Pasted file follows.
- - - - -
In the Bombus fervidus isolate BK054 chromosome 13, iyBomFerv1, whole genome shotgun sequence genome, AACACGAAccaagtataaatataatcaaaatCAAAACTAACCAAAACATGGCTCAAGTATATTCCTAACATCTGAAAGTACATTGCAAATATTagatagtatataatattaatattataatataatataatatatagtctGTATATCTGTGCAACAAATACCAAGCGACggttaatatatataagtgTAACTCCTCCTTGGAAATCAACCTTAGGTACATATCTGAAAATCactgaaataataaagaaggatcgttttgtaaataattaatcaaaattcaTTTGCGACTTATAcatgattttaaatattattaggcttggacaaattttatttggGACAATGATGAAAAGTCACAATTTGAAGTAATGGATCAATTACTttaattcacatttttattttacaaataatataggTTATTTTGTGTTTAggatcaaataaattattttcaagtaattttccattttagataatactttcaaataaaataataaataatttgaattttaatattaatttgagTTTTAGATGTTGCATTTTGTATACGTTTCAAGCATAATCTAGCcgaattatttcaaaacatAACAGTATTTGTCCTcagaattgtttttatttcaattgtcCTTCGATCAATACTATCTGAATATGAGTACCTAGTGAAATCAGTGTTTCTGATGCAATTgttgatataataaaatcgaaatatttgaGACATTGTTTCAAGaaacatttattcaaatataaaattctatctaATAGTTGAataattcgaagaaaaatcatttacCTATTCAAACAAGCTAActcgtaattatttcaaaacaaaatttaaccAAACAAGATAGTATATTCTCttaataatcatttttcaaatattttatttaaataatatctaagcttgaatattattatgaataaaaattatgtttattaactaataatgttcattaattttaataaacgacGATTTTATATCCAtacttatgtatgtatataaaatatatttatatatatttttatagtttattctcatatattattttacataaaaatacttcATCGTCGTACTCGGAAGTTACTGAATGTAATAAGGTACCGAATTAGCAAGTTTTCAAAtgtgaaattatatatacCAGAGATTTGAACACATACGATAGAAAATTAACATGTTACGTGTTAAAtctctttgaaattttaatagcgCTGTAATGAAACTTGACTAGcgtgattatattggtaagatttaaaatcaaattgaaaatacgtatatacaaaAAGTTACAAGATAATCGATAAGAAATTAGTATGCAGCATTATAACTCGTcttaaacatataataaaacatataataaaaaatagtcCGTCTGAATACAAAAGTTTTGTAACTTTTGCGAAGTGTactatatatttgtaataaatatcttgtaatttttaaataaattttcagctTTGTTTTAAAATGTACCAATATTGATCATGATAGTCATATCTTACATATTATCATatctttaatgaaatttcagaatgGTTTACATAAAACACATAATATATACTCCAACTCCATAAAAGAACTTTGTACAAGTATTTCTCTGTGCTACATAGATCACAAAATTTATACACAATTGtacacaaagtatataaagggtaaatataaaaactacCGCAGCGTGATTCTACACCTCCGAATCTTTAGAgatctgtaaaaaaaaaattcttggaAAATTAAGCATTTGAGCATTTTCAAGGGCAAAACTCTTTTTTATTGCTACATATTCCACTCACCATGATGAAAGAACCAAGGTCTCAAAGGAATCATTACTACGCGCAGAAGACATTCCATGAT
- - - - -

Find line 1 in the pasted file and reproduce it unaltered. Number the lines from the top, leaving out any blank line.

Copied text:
In the Bombus fervidus isolate BK054 chromosome 13, iyBomFerv1, whole genome shotgun sequence genome, AACACGAAccaagtataaatataatcaaaatCAAAACTAACCAAAACATGGCTCAAGTATATTCCTAACATCTGAAAGTACATTGCAAATATTagatagtatataatattaatattataatataatataatatatagtctGTATATCTGTGCAACAAATACCAAGCGACggttaatatatataagtgTAACTCCTCCTTGGAAATCAACCTTAGGTACATATCTGAAAATCactgaaataataaagaaggatcgttttgtaaataattaatcaaaattcaTTTGCGACTTATAcatgattttaaatattattaggcttggacaaattttatttggGACAATGATGAAAAGTCACAATTTGAAGTAATGGATCAATTACTttaattcacatttttattttacaaataatataggTTATTTTGTGTTTAggatcaaataaattattttcaagtaattttccattttagataatactttcaaataaaataataaataatttgaattttaatattaatttgagTTTTAGATGTTGCATTTTGTATACGTTTCAAGCATAATCTAGCcgaattatttcaaaacatAACAGTATTTGTCCTcagaattgtttttatttcaattgtcCTTCGATCAATACTATCTGAATATGAGTACCTAGTGAAATCAGTGTTTCTGATGCAATTgttgatataataaaatcgaaatatttgaGACATTGTTTCAAGaaacatttattcaaatataaaattctatctaATAGTTGAataattcgaagaaaaatcatttacCTATTCAAACAAGCTAActcgtaattatttcaaaacaaaatttaaccAAACAAGATAGTATATTCTCttaataatcatttttcaaatattttatttaaataatatctaagcttgaatattattatgaataaaaattatgtttattaactaataatgttcattaattttaataaacgacGATTTTATATCCAtacttatgtatgtatataaaatatatttatatatatttttatagtttattctcatatattattttacataaaaatacttcATCGTCGTACTCGGAAGTTACTGAATGTAATAAGGTACCGAATTAGCAAGTTTTCAAAtgtgaaattatatatacCAGAGATTTGAACACATACGATAGAAAATTAACATGTTACGTGTTAAAtctctttgaaattttaatagcgCTGTAATGAAACTTGACTAGcgtgattatattggtaagatttaaaatcaaattgaaaatacgtatatacaaaAAGTTACAAGATAATCGATAAGAAATTAGTATGCAGCATTATAACTCGTcttaaacatataataaaacatataataaaaaatagtcCGTCTGAATACAAAAGTTTTGTAACTTTTGCGAAGTGTactatatatttgtaataaatatcttgtaatttttaaataaattttcagctTTGTTTTAAAATGTACCAATATTGATCATGATAGTCATATCTTACATATTATCATatctttaatgaaatttcagaatgGTTTACATAAAACACATAATATATACTCCAACTCCATAAAAGAACTTTGTACAAGTATTTCTCTGTGCTACATAGATCACAAAATTTATACACAATTGtacacaaagtatataaagggtaaatataaaaactacCGCAGCGTGATTCTACACCTCCGAATCTTTAGAgatctgtaaaaaaaaaattcttggaAAATTAAGCATTTGAGCATTTTCAAGGGCAAAACTCTTTTTTATTGCTACATATTCCACTCACCATGATGAAAGAACCAAGGTCTCAAAGGAATCATTACTACGCGCAGAAGACATTCCATGAT